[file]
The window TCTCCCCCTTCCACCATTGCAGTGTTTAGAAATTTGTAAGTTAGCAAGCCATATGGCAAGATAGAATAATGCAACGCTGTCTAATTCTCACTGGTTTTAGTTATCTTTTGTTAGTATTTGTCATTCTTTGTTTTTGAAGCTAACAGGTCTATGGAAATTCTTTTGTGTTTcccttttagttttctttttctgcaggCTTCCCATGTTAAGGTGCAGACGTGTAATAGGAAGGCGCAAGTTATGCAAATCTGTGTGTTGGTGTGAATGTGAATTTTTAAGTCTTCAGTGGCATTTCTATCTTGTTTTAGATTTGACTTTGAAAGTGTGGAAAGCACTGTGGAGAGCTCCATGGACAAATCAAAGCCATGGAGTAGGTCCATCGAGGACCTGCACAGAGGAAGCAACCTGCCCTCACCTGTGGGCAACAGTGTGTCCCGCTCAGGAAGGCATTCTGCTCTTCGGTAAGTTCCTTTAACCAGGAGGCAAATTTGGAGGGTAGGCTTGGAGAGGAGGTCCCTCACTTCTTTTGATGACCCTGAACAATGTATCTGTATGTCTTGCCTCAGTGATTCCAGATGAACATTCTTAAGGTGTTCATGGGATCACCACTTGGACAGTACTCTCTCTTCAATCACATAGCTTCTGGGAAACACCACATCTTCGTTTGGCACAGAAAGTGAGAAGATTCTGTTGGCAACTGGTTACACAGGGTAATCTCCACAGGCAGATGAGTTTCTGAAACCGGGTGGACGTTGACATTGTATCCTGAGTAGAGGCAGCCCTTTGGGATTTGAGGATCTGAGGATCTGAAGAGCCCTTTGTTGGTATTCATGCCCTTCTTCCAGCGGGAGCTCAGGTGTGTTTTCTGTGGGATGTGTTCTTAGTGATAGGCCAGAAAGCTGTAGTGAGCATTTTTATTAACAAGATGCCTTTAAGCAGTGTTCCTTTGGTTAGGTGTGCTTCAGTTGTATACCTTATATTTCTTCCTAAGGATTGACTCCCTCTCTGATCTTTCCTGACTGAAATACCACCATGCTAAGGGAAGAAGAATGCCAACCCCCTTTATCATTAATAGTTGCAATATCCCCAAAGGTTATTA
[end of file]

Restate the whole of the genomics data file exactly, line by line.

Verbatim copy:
The window TCTCCCCCTTCCACCATTGCAGTGTTTAGAAATTTGTAAGTTAGCAAGCCATATGGCAAGATAGAATAATGCAACGCTGTCTAATTCTCACTGGTTTTAGTTATCTTTTGTTAGTATTTGTCATTCTTTGTTTTTGAAGCTAACAGGTCTATGGAAATTCTTTTGTGTTTcccttttagttttctttttctgcaggCTTCCCATGTTAAGGTGCAGACGTGTAATAGGAAGGCGCAAGTTATGCAAATCTGTGTGTTGGTGTGAATGTGAATTTTTAAGTCTTCAGTGGCATTTCTATCTTGTTTTAGATTTGACTTTGAAAGTGTGGAAAGCACTGTGGAGAGCTCCATGGACAAATCAAAGCCATGGAGTAGGTCCATCGAGGACCTGCACAGAGGAAGCAACCTGCCCTCACCTGTGGGCAACAGTGTGTCCCGCTCAGGAAGGCATTCTGCTCTTCGGTAAGTTCCTTTAACCAGGAGGCAAATTTGGAGGGTAGGCTTGGAGAGGAGGTCCCTCACTTCTTTTGATGACCCTGAACAATGTATCTGTATGTCTTGCCTCAGTGATTCCAGATGAACATTCTTAAGGTGTTCATGGGATCACCACTTGGACAGTACTCTCTCTTCAATCACATAGCTTCTGGGAAACACCACATCTTCGTTTGGCACAGAAAGTGAGAAGATTCTGTTGGCAACTGGTTACACAGGGTAATCTCCACAGGCAGATGAGTTTCTGAAACCGGGTGGACGTTGACATTGTATCCTGAGTAGAGGCAGCCCTTTGGGATTTGAGGATCTGAGGATCTGAAGAGCCCTTTGTTGGTATTCATGCCCTTCTTCCAGCGGGAGCTCAGGTGTGTTTTCTGTGGGATGTGTTCTTAGTGATAGGCCAGAAAGCTGTAGTGAGCATTTTTATTAACAAGATGCCTTTAAGCAGTGTTCCTTTGGTTAGGTGTGCTTCAGTTGTATACCTTATATTTCTTCCTAAGGATTGACTCCCTCTCTGATCTTTCCTGACTGAAATACCACCATGCTAAGGGAAGAAGAATGCCAACCCCCTTTATCATTAATAGTTGCAATATCCCCAAAGGTTATTA